Category Archives: Aircraft Carriers

Photo shows 38 warships and 4 submarines during RIMPAC 2014′s group sail

An impressive naval armada was arranged for RIMPAC 2014 photo.

It does not happen too soon to see +40 warships sailing together.

The reason is quite obvious: first, there are some navies that are made by little more (if not less) than 40 serviceable surface ships. Second, even though it would not be that easy to come too close to the naval formation (considered that the flagship is a U.S. nuclear-powered aircraft carrier), this *could be* an huge target for air, naval and underwater assets involved in maritime attack/anti-ship missions.

Nevertheless, the sight is quite impressive and, alone, it can represent a good deterrent.

The photo was actually taken during RIMPAC 2014, the 24th exercise in the series of world’s largest international maritime warfare exercise taking place in the Pacific Ocean from Jun. 26 to Aug. 1.

Twenty-two nations are taking part to this year’s edition of the drills that marks the first particpation of China with four ships belonging to the People’s Liberation Army Navy.

RIMPAC 2014 reportedly involve 55 vessels, more than 200 aircraft, and some 25,000 personnel.

Image credit: U.S. Navy


Look Ma, No Hook: how a C-130 Hercules managed to land on an aircraft carrier

The story of  the C-130 Hercules that landed on USS Forrestal

Even if, nowadays, the C-2 Greyhound is the biggest transport aircraft designed specifically for carrier operations, on Oct. 30 1963, in an attempt to investigate the possibilities of using the C-130 for logistic support for U.S. fleet, a Hercules made an experimental landing on the aircraft carrier USS Forrestal (CVA-59).

With the successful test, which took place in moderately rough seas in the North Atlantic 500 miles off the coast of Boston, the Hercules became the largest and heaviest aircraft to ever land on an aircraft carrier, a record that stands to this day.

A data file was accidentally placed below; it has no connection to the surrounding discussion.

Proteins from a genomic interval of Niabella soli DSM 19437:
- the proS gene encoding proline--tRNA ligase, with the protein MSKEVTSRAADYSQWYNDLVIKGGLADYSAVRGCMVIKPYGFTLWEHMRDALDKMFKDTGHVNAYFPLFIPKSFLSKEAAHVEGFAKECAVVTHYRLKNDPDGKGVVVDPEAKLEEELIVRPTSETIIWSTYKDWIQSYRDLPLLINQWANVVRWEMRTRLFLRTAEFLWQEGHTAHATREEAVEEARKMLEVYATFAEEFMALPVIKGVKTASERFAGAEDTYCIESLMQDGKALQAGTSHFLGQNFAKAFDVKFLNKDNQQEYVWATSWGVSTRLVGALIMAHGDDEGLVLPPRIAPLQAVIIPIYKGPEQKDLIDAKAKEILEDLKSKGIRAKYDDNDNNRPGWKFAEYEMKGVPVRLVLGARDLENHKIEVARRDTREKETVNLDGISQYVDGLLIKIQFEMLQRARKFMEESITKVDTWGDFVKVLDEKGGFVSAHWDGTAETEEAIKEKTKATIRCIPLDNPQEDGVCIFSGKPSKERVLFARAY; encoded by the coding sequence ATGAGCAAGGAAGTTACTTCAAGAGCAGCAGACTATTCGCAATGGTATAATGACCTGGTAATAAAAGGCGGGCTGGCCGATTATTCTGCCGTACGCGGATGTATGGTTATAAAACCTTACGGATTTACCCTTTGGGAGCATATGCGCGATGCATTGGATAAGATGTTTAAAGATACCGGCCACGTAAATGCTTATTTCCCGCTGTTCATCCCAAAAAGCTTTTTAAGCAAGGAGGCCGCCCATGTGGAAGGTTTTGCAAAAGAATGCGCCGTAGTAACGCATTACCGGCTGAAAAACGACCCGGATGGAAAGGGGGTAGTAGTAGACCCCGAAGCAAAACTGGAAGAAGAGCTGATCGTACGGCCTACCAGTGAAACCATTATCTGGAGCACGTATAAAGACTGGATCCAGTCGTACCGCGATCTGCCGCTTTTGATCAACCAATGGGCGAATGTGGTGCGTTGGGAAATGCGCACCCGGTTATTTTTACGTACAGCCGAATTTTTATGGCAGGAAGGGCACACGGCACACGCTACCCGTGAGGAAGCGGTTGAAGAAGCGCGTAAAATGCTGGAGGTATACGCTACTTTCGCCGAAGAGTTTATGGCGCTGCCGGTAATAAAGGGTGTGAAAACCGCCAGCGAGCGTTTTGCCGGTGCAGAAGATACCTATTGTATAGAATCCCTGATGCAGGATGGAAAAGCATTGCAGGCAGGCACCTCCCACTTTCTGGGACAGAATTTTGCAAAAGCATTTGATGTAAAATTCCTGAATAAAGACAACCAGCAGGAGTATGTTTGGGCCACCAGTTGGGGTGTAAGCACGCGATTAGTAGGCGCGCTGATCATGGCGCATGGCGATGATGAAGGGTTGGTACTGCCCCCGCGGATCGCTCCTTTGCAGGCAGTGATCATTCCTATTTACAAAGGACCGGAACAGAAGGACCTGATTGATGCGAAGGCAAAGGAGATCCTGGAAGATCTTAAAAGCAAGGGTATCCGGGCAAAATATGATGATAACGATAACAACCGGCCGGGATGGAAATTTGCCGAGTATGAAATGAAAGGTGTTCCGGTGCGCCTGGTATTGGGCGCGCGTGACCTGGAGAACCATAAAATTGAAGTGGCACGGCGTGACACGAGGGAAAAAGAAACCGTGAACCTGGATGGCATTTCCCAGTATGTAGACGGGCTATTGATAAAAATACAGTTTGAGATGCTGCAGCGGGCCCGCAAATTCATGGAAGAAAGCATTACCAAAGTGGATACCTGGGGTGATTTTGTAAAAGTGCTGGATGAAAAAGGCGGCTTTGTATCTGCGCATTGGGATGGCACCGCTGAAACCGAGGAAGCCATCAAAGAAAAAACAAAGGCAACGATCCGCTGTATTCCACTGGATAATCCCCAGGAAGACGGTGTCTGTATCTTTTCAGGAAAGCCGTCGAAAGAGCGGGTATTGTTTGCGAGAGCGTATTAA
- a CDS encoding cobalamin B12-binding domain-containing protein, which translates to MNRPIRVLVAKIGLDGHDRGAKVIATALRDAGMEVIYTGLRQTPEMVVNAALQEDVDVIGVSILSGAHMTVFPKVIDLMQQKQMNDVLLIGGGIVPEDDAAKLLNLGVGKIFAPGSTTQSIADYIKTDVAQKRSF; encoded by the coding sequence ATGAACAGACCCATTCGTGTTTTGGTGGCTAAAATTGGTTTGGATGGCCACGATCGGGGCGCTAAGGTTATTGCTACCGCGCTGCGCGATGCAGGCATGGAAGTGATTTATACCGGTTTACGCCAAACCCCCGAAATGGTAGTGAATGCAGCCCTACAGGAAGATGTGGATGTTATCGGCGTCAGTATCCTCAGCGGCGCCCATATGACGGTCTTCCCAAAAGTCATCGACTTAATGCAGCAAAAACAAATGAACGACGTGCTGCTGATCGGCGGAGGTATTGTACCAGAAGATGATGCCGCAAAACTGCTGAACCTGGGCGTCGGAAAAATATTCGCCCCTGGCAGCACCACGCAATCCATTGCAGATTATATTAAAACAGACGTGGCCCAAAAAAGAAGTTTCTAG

The idea behind this unusual test was the so-called “Super Carrier Onboard Delivery” (Super COD) aircraft.

The COD concept was born to resupply aircraft carriers with urgently needed items. At the beginning of the 1960s, the airplane used for such task was the Grumman C-1 Trader, a twin piston-engine aircraft with a limited payload capacity and 300-mile range, the Chief of Naval Operations ordered to assess the possibility of operating a bigger transport airplane aboard the Norfolk-based USS Forrestal (CVA-59).

As explained by Joseph Earl Dabney in his book Herk: Hero of the Skies the C-130 was selected for its stability and reliability, combined with a long cruising range and the capability of carrying large payloads.

The crew for this historic test consisted of Lt. James H. Flatley III, pilot; Lt. Cmdr. W.W. Stovall, copilot; ADR-1 E.F. Brennan, flight engineer; and Lockheed engineering flight test pilot Ted H. Limmer, Jr.

When Lt. James H. Flatley III was told about his new assignment, he thought somebody was pulling his leg. “Operate a C-130 off an aircraft carrier? Somebody’s got to be kidding,” he said.

According to Dabney a KC-130F refueler transport (BuNo 149798), on loan from the U.S. Marines and delivered on Oct. 8, 1963 was chosen for the historical trial.

Lockheed’s only modifications to the original plane was a smaller nose-landing gear orifice, an improved anti-skid braking system, and removal of the underwing refueling pods. “The big worry was whether we could meet the maximum sink rate of nine feet per second,” Flatley said. But, the Navy was amazed to find they were able to better this mark by a substantial margin.